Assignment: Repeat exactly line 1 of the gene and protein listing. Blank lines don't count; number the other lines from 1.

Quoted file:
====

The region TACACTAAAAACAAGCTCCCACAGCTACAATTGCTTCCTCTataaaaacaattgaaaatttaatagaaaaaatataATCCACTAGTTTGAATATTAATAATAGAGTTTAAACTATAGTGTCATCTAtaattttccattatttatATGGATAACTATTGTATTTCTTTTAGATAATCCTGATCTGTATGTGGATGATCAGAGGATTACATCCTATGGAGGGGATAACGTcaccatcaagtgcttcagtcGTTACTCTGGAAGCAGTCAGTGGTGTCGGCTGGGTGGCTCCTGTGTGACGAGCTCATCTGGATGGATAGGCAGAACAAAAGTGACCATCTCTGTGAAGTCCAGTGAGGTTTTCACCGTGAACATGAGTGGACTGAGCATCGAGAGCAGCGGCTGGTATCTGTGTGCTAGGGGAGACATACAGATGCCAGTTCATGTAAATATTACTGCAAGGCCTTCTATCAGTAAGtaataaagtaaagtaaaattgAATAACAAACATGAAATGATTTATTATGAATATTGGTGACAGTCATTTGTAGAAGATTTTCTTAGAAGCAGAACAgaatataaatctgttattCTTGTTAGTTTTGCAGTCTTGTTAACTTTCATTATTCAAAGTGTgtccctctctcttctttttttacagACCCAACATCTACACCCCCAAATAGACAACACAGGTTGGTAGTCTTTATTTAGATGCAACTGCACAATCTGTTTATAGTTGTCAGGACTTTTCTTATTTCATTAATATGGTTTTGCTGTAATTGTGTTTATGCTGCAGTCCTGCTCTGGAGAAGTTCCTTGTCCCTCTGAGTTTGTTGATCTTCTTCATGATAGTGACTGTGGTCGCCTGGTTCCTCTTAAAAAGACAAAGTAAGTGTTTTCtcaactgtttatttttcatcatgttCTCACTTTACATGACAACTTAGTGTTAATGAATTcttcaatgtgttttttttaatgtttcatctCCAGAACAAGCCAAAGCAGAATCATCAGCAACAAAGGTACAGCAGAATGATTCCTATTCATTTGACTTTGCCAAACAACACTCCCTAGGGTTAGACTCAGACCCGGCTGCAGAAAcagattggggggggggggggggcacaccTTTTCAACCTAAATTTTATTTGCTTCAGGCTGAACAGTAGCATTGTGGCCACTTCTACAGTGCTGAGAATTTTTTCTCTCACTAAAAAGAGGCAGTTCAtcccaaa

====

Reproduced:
The region TACACTAAAAACAAGCTCCCACAGCTACAATTGCTTCCTCTataaaaacaattgaaaatttaatagaaaaaatataATCCACTAGTTTGAATATTAATAATAGAGTTTAAACTATAGTGTCATCTAtaattttccattatttatATGGATAACTATTGTATTTCTTTTAGATAATCCTGATCTGTATGTGGATGATCAGAGGATTACATCCTATGGAGGGGATAACGTcaccatcaagtgcttcagtcGTTACTCTGGAAGCAGTCAGTGGTGTCGGCTGGGTGGCTCCTGTGTGACGAGCTCATCTGGATGGATAGGCAGAACAAAAGTGACCATCTCTGTGAAGTCCAGTGAGGTTTTCACCGTGAACATGAGTGGACTGAGCATCGAGAGCAGCGGCTGGTATCTGTGTGCTAGGGGAGACATACAGATGCCAGTTCATGTAAATATTACTGCAAGGCCTTCTATCAGTAAGtaataaagtaaagtaaaattgAATAACAAACATGAAATGATTTATTATGAATATTGGTGACAGTCATTTGTAGAAGATTTTCTTAGAAGCAGAACAgaatataaatctgttattCTTGTTAGTTTTGCAGTCTTGTTAACTTTCATTATTCAAAGTGTgtccctctctcttctttttttacagACCCAACATCTACACCCCCAAATAGACAACACAGGTTGGTAGTCTTTATTTAGATGCAACTGCACAATCTGTTTATAGTTGTCAGGACTTTTCTTATTTCATTAATATGGTTTTGCTGTAATTGTGTTTATGCTGCAGTCCTGCTCTGGAGAAGTTCCTTGTCCCTCTGAGTTTGTTGATCTTCTTCATGATAGTGACTGTGGTCGCCTGGTTCCTCTTAAAAAGACAAAGTAAGTGTTTTCtcaactgtttatttttcatcatgttCTCACTTTACATGACAACTTAGTGTTAATGAATTcttcaatgtgttttttttaatgtttcatctCCAGAACAAGCCAAAGCAGAATCATCAGCAACAAAGGTACAGCAGAATGATTCCTATTCATTTGACTTTGCCAAACAACACTCCCTAGGGTTAGACTCAGACCCGGCTGCAGAAAcagattggggggggggggggggcacaccTTTTCAACCTAAATTTTATTTGCTTCAGGCTGAACAGTAGCATTGTGGCCACTTCTACAGTGCTGAGAATTTTTTCTCTCACTAAAAAGAGGCAGTTCAtcccaaa